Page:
Have you ever heard someone saying "Intellectual Property is a dumb term, please do not use it" in the parliament? Well it happened in the German Bundestag: Prof. Dr. Thomas Hoeren said it during the internet enquote this week. Afterwards one of the other experts, Prof. Rainer Kuhlen supported him and added that collecting societies abuse this term "so they can get goods with licensing agreements and circumvent copyright law". (I already wrote about that in German blog entry.)

I could now argue why I also dislike the term "Intellectual Property" (IP), and why the Free Software Foundation Europe encourages people use better terms. The good thing is, others already did that job. In 2003 Georg Greve wrote in his article "Fighting intellectual poverty - (Who owns and controls the information societies?)":


The issue that many governmental delegations would prefer to not deal with at all are so-called "intellectual property rights" (IPR), a term primarily covering Patents, Copyright, Trademarks, but also business models, geographic locators and other things that people wish to denominate as such.

All of these are very different and usually unrelated areas of law with very different effects on economy, politics and society. Mixing them is not only counterproductive for qualified scientific dispute, the term also puts forward the notion of thoughts being property. What it could mean to possess a thought remains unclear to the sceptical mind.

However, all these do have one thing in common.

It is both their function and their purpose to establish limited monopolies on intellectual creativity. For the remainder of the document, "Intellectual Property Rights" (IPRs) will therefore be referred to by what they are and do as "Limited Intellectual Monopolies" (LIMs).

A bit later in 2004, Richard Stallman also wrote about that topic, in his article "Did You Say 'Intellectual Property'? It's a Seductive Mirage":

It has become fashionable to toss copyright, patents, and trademarks—three separate and different entities involving three separate and different sets of laws—plus a dozen other laws into one pot and call it “intellectual property”. The distorting and confusing term did not become common by accident. Companies that gain from the confusion promoted it. The clearest way out of the confusion is to reject the term entirely.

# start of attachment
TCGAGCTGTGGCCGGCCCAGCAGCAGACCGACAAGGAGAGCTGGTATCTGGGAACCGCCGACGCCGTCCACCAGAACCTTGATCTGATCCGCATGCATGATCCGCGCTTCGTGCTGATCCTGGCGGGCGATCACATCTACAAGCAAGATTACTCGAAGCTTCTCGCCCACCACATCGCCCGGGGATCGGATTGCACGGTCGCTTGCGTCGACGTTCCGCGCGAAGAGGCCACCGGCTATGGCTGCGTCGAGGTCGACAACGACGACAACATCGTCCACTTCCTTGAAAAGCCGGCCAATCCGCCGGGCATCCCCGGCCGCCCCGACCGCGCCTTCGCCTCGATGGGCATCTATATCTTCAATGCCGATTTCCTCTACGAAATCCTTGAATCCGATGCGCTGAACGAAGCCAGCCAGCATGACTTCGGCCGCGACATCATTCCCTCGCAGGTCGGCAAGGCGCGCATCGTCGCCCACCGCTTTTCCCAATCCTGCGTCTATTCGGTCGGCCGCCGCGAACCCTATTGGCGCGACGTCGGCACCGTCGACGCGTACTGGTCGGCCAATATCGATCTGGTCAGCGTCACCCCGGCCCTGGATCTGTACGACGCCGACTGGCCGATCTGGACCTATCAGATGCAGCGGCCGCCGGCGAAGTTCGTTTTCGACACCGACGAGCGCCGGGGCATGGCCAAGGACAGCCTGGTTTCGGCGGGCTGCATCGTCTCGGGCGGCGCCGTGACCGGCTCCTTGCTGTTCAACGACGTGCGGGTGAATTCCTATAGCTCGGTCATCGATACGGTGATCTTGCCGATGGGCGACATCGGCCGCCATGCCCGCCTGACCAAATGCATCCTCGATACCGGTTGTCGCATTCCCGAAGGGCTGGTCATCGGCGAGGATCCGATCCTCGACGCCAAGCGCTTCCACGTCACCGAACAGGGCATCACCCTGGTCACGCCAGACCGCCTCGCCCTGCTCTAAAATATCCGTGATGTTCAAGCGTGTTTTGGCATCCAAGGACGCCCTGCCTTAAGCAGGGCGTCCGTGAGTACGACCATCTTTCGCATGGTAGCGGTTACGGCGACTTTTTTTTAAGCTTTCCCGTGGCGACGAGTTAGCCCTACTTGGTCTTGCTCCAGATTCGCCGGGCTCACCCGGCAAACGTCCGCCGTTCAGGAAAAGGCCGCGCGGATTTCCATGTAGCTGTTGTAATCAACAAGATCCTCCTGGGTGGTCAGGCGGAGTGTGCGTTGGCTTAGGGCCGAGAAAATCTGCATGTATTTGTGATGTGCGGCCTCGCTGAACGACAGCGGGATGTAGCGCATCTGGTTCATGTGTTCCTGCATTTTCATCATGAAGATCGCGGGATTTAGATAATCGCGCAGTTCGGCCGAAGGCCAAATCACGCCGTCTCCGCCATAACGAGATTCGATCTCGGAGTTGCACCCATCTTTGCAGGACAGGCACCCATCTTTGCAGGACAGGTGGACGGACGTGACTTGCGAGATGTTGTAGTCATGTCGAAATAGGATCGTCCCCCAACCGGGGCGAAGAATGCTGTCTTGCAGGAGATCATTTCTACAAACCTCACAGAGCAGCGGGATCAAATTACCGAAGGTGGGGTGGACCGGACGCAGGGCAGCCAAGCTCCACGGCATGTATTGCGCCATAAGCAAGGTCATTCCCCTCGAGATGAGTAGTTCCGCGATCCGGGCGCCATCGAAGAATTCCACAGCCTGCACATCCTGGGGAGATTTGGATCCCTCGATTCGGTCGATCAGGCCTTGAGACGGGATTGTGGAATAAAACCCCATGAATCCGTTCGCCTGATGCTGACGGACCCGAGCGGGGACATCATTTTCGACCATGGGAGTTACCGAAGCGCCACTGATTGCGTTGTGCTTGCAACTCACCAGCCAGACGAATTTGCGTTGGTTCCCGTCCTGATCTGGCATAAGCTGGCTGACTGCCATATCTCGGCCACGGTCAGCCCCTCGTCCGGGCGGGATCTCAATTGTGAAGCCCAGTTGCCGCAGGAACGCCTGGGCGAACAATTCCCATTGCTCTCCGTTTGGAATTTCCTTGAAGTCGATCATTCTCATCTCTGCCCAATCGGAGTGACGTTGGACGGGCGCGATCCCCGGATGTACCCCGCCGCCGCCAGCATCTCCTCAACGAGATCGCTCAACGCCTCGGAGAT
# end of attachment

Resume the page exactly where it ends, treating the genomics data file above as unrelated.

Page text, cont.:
Richard's alternative suggestions are:

"IMPs, for Imposed Monopoly Privileges, and GOLEMs, for Government-Originated Legally Enforced Monopolies. Some speak of “exclusive rights regimes”, but referring to restrictions as “rights” is doublethink too."

We also have a petition "Towards a 'World Intellectual Wealth Organisation', which you can still sign if you agree with its message.

But the most important thing: Use appropriate terms. When you mean copyright, say copyright. When mean patents, say patents. When you want to talk about trademark, say trademarks. Do not limit your thinking by using a bad term like "Intellectual Property"! If you want a term to put those three together talk about there the neutral term "Limited Intellectual Monopolies" (LIMs), if you are a friend of funny acronyms just call them GOLEMs. There are way better than the bad term "intellectual property".

LIMs exist to support society, we are working to keep it that way. Support us in our work dealing with GOLEMs: join the Fellowship of ~~the ring~~ FSFE.